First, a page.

Saudi Arabia vs. Russia: Impact of a $75 bbl Oil Price

Over the next five years, the effects of the global oil-and-gas boom should prove a grim object lesson for the Russian economy on the downside of the “resource curse.” Russia’s economy “largely depends on energy exports,” according to a study from the U.S. Energy Information Administration. That works well when prices are high, but quite badly when prices fall.

Oil-and-gas revenues account for 70% of Russia’s total exports and more than half the income of its federal government. Russia exports more than seven million barrels of oil a day, second only to Saudi Arabia. One key difference between Russia and the No. 1 exporter is that more than 60% of Russian oil is produced in Siberia, where costs are much higher. A fall in the world price to $75 from $100 would therefore have a much greater impact on the net revenues that Russia earns from oil than is earned by the Saudis.

The downside of the resource curse could also be felt in Russia’s reliance on sales of natural gas. About 75% of Russia’s natural gas exports go to Western Europe, providing 30% of its requirements, at prices that are two and three times the price in the U.S. _Barrons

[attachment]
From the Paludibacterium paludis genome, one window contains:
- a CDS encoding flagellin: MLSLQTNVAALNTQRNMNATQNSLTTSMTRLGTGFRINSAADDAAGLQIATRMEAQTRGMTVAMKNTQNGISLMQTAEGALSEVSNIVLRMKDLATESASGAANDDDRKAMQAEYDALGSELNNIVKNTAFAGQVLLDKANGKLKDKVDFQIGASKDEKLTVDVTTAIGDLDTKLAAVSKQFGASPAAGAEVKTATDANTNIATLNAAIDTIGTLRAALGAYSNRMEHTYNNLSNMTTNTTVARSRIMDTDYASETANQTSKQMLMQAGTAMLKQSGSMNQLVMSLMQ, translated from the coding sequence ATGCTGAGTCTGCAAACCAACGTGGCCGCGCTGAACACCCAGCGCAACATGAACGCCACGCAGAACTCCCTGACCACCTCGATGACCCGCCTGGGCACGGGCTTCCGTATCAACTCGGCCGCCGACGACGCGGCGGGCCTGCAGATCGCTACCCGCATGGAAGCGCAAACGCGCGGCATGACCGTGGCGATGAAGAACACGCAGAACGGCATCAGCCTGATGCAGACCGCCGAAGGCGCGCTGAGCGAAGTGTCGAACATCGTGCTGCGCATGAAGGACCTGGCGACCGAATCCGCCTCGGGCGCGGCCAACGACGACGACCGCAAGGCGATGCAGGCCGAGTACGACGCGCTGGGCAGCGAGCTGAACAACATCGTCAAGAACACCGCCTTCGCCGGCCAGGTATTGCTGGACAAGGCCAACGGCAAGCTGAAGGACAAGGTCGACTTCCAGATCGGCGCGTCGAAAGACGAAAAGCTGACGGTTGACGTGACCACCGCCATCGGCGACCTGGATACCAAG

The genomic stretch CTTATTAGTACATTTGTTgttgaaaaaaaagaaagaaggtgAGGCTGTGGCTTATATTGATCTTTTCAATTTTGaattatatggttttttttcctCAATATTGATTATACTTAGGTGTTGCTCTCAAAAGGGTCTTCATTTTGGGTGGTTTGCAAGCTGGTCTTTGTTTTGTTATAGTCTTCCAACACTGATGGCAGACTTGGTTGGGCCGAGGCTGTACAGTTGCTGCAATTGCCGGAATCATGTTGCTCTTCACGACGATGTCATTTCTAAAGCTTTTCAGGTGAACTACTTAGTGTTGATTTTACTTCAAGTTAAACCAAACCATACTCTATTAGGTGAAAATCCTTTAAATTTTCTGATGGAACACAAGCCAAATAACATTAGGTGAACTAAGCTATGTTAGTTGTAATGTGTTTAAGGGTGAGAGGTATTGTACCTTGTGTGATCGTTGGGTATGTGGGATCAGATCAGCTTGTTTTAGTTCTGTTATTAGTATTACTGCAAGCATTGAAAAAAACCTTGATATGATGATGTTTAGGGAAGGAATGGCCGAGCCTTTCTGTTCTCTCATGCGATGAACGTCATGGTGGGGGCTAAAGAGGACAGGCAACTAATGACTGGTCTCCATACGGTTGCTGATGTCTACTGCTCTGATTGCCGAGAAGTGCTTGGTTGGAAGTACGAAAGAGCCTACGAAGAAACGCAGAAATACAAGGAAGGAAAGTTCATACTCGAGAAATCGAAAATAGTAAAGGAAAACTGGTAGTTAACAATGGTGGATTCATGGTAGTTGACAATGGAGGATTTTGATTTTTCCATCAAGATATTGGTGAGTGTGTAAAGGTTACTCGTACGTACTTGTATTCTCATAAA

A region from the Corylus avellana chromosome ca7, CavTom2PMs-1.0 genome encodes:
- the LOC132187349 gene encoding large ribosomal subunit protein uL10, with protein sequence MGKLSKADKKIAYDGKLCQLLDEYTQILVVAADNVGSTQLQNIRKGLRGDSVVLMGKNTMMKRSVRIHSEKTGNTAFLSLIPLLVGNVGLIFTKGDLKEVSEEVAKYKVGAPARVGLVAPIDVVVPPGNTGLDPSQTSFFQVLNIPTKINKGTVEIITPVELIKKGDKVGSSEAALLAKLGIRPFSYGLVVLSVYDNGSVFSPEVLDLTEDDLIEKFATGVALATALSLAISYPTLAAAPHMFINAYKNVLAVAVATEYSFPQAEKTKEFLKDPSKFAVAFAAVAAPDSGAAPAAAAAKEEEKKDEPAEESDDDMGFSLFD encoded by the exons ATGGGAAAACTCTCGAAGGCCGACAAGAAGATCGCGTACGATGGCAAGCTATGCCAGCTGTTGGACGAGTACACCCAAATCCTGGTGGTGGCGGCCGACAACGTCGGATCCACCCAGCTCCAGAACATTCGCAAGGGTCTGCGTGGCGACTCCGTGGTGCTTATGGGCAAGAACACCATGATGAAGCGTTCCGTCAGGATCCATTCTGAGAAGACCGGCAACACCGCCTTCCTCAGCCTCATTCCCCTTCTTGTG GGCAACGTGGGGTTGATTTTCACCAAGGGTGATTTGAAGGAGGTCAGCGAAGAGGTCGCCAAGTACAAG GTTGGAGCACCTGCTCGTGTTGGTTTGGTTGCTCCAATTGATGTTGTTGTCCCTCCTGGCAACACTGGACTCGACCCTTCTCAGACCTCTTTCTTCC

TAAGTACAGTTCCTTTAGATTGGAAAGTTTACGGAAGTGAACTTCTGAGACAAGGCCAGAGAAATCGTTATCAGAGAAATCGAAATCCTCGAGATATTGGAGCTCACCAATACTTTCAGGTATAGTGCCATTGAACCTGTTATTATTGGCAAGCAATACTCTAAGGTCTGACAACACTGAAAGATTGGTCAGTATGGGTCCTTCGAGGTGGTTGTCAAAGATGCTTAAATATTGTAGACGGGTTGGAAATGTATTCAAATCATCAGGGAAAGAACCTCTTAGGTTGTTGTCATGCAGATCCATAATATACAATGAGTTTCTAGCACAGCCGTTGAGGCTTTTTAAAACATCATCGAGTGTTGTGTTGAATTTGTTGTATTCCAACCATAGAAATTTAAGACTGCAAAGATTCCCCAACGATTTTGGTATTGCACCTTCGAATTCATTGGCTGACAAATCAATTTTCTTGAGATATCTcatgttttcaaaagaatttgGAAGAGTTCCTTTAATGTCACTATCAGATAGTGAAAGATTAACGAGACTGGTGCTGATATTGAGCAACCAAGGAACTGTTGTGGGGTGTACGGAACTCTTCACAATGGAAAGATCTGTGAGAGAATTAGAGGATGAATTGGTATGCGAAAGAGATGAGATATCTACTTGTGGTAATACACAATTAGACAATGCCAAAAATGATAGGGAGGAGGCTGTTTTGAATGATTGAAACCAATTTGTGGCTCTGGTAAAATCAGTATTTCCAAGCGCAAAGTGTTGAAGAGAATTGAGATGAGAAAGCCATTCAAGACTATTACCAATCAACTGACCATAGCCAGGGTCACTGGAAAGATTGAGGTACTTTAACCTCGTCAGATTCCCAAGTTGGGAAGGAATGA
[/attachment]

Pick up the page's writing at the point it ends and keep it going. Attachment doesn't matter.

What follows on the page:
Update: A contrary opinion claiming that $90 or $95 bbl oil is more likely than $75 bbl oil.

Several things go into the cost of oil, including “finding” and “lifting” costs. That is just the beginning.

Costs for Producing Crude Oil and Natural Gas, 20072009
2009 Dollars per Barrel of Oil Equivalent1

Lifting Costs Finding Costs Total Upstream Costs
United States Average $12.18 $21.58 $33.76
    On-shore $12.73 $18.65 $31.38
    Off-shore $10.09 $41.51 $51.60
All Other Countries Average $9.95 $15.13 $25.08
    Canada $12.69 $12.07 $24.76
    Africa $10.31 $35.01 $45.32
    Middle East $9.89 $6.99 $16.88
    Central & South America $6.21 $20.43 $26.64

15,618 cubic feet of natural gas equivalent to one barrel.

Source: Tables 10, 11 and 12, Performance Profiles of Major Energy Producers, 2009.

Last reviewed: January 15, 2014